Hotel Beau Sejour (Netflix Review)

May 27, 2023
David Sunnyside

When a young woman wakes up covered in blood in the Hotel Beau Sejour, she is forced to face the fact that she has been killed. But instead of wallowing in despair, she discovers that she can communicate with the living through her sense of touch and other supernatural powers. She must solve her own murder, connect it to a series of similar cases and figure out why five people in her immediate vicinity can see her.

The Belgian television drama screened in Europe last year before Netflix acquired the international rights. It is a supernatural crime drama that demands an extraordinary amount of suspension of disbelief. But it is also an absorbing mystery, with good performances and interesting visuals.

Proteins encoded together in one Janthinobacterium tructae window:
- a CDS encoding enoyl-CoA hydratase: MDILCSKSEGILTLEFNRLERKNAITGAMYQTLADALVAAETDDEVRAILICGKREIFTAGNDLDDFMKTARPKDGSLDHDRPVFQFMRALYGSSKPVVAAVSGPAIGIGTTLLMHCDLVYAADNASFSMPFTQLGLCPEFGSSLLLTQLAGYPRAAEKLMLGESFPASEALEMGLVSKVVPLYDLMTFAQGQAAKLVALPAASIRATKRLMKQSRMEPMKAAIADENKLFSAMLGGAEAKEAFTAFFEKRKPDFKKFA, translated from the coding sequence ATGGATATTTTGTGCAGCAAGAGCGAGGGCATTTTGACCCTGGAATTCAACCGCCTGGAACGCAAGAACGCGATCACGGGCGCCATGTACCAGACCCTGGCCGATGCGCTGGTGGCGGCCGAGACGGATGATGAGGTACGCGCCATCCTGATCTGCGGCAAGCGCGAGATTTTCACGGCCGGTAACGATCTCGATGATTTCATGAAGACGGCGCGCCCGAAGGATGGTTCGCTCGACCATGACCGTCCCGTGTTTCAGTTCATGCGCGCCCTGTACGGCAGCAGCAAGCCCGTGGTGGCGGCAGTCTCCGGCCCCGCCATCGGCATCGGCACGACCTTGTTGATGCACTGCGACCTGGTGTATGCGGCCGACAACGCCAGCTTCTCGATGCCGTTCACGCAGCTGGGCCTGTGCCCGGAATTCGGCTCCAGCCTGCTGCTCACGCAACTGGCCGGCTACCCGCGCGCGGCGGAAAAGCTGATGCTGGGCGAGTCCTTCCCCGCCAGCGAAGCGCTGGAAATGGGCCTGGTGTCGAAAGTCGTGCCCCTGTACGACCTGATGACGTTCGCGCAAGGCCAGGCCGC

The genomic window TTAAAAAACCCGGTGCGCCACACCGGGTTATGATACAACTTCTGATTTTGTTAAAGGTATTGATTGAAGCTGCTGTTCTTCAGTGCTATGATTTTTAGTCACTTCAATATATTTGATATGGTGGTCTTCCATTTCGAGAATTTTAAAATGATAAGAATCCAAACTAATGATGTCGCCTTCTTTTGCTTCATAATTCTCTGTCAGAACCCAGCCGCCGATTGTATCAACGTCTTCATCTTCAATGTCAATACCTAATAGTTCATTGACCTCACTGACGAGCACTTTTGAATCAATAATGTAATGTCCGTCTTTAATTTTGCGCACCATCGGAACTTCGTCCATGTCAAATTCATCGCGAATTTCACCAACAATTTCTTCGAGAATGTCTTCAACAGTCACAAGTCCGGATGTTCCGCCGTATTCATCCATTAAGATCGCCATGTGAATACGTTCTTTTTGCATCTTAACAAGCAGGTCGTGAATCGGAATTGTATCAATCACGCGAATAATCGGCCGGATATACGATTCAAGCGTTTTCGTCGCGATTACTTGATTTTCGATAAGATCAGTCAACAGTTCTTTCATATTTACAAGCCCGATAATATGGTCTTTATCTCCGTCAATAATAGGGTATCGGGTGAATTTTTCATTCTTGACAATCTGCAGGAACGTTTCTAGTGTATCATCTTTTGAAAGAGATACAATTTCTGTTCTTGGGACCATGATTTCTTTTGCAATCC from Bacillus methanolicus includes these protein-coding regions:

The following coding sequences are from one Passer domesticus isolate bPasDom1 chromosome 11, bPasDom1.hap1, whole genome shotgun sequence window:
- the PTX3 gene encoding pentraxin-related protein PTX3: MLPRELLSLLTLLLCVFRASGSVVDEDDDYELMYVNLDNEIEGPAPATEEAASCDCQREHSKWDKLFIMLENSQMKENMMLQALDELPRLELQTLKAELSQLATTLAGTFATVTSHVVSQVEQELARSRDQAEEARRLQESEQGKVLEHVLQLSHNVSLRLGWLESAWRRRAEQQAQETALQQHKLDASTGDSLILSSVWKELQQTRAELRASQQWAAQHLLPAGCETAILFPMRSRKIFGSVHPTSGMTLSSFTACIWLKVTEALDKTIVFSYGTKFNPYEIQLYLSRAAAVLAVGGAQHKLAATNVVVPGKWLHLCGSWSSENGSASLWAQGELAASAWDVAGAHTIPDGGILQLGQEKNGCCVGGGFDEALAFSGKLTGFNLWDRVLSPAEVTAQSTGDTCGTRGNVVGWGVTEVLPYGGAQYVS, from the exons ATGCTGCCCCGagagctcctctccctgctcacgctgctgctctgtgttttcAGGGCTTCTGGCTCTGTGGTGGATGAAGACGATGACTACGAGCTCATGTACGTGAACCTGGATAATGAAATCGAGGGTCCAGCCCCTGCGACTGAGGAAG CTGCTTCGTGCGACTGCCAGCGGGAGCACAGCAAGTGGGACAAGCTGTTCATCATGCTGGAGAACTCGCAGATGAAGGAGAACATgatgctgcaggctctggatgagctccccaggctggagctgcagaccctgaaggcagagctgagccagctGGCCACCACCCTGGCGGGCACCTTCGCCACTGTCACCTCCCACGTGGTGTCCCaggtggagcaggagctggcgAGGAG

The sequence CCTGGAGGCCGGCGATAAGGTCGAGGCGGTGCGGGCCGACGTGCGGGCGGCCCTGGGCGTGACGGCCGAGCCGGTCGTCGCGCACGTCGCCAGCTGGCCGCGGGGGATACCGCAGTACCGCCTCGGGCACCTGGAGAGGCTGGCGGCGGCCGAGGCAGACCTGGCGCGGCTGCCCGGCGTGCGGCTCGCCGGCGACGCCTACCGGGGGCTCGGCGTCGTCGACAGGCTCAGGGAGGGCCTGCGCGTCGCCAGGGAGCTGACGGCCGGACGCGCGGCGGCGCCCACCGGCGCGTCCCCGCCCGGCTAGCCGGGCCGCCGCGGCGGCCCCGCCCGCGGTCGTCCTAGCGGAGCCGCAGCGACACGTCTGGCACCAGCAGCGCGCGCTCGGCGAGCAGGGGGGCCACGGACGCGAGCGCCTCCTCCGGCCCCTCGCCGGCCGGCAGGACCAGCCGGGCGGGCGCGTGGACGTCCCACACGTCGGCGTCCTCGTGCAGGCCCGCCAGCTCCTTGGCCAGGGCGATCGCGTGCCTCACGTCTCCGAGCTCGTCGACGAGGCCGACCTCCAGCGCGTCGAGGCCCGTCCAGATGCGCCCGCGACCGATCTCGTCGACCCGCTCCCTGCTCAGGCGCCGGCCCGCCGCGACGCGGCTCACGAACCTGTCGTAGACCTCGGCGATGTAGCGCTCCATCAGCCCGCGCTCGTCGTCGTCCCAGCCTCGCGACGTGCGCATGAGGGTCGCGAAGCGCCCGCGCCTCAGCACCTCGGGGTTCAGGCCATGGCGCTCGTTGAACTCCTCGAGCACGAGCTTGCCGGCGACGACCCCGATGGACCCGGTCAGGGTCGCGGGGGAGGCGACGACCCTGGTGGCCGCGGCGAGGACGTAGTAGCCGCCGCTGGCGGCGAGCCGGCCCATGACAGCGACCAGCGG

It would be easier to overlook the many flaws in this premise if it didn’t feel so incredibly preposterous. Kato’s ability to talk with her family and friends makes it seem like she is on a different plane of existence than the rest of the world. But if she called the police and revealed her killer’s name, bystanders would be unable to hear it. Law enforcement would hear static.

It’s a little depressing to realize that, as Decider’s Joe Reid recently pointed out, teenagers die a lot on TV, particularly on international crime dramas. But it’s worth sticking around for Hotel Beau Sejour because of Lynn Van Royen’s performance as the limbo-stuck Kato. She walks the line between reckless and well-reasoned, terrified and strong, and brings a vulnerability to her numb character that’s both charming and tragic.

David Sunnyside
Co-founder of Urban Splatter • Digital Marketer • Engineer • Meditator
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